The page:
Who are they? First Aid Kit! And aren’t they cute?  Eric’s going to need a first aid kit for his heart!  (I’m so clever…)

I’ve been really slacking on my reviews lately.   I need to sit down and write some album reviews, but recently I haven’t had enough time or emotional energy for that (story of my life).  Also, my job pretty much equals staring at a computer screen all day.  I know, I know, no excuses.  I will write some bonafide album reviews ASAP.  In the meantime, I am trying desperately not to let you down.

So, for tonight, another EP I cannot purchase on iTunes because it is Swedish.  So I will see what I can do on Amazon.  But for now, check out First Aid Kit’s myspace.  They aim for the hearts, not the charts!  And that, my friends,  is the best thing a band can do.  Writing and playing good music also helps.

First Aid Kit is a lovely indie folk two-piece: sisters Klara and Johanna Soderberg.  You’ll be charmed at the first acoustic lilt of “You’re  Not Coming Home Tonight,” especially as the girls’ voices blend into lovely, melancholic harmonies.  Klara and Johanna’s voices are an awesome combination of playful, rich passion, and their cover of Fleet Foxes’ “Tiger Mountain Peasant Song” shows this off beautifully, especially at the end with “I don’t know what I have done, I’m turning myself into a demon.”  Honestly, I like the Fleet Foxes and everything, and even though they are overrated, I understand why they are–because they’re creative and wonderful, obviously–but I like First Aid Kit’s cover better than the original.  They downplay the acoustics and emphasize the vocals, which are strong and full of character.  If you haven’t already noticed, I really love when singers know how to use their voices in creative ways, almost as actors.   Maybe this comes from studying classical music for so long, but in any case, it reflects the singer’s own passion, talent, and all  in all just makes them a whole lot more interesting to listen to.  You can hear another example of this in “Jagadamba You Might”–the girls’ moody ooh’s and aah’s lead into almost-scat, and still fit the eery folk perfectly.  Finally, “Cross Oceans” is not to be forgotten, with its rhythm-based acoustics.  Despite the moodiness of their tracks, something about First Aid Kit is still uplifting.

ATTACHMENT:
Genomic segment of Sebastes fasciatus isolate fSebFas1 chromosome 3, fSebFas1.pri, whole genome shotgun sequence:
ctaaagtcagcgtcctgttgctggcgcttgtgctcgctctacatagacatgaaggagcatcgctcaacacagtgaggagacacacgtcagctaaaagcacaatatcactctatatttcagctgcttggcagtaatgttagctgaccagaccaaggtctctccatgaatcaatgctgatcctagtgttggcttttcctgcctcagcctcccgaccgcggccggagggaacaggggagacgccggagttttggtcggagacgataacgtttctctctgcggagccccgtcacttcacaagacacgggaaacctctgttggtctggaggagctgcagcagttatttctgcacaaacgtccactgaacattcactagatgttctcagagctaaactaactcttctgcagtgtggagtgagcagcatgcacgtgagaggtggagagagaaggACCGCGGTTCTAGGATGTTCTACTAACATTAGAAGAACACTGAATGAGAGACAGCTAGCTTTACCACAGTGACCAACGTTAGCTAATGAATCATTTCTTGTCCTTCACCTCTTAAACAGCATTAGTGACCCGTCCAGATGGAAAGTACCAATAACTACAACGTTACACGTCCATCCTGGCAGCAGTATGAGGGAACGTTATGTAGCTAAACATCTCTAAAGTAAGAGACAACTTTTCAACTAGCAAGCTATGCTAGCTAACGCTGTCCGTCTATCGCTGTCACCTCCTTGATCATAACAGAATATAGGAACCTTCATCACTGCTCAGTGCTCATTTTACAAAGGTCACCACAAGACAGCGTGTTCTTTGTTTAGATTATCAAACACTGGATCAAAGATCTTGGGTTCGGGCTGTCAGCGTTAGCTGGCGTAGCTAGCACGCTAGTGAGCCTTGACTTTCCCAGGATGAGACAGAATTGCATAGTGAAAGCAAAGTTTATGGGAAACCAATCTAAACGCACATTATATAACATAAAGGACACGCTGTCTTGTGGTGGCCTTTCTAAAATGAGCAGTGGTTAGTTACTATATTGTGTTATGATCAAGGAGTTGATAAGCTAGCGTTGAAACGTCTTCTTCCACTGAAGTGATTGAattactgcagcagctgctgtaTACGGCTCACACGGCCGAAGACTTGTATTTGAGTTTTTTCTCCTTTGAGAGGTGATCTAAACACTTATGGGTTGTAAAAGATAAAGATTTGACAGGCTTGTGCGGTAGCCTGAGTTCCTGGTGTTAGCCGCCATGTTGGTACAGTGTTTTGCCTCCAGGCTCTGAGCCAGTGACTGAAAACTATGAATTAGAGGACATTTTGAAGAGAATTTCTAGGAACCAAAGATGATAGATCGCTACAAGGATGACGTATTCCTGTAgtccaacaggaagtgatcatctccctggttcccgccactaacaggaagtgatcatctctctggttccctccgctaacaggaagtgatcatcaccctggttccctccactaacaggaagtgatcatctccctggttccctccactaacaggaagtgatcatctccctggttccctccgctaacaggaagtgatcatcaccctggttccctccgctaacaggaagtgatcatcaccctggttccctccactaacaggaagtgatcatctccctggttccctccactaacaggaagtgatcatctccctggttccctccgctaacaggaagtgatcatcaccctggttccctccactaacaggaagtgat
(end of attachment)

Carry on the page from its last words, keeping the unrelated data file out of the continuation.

If you don’t already love Swedish music, start here.  I know I’ll be keeping my eyes out for First Aid Kit to be more readily available in the States.  For now, here’s the Fleet Foxes cover.  Leave your comments and let us know what you think–better than the original?

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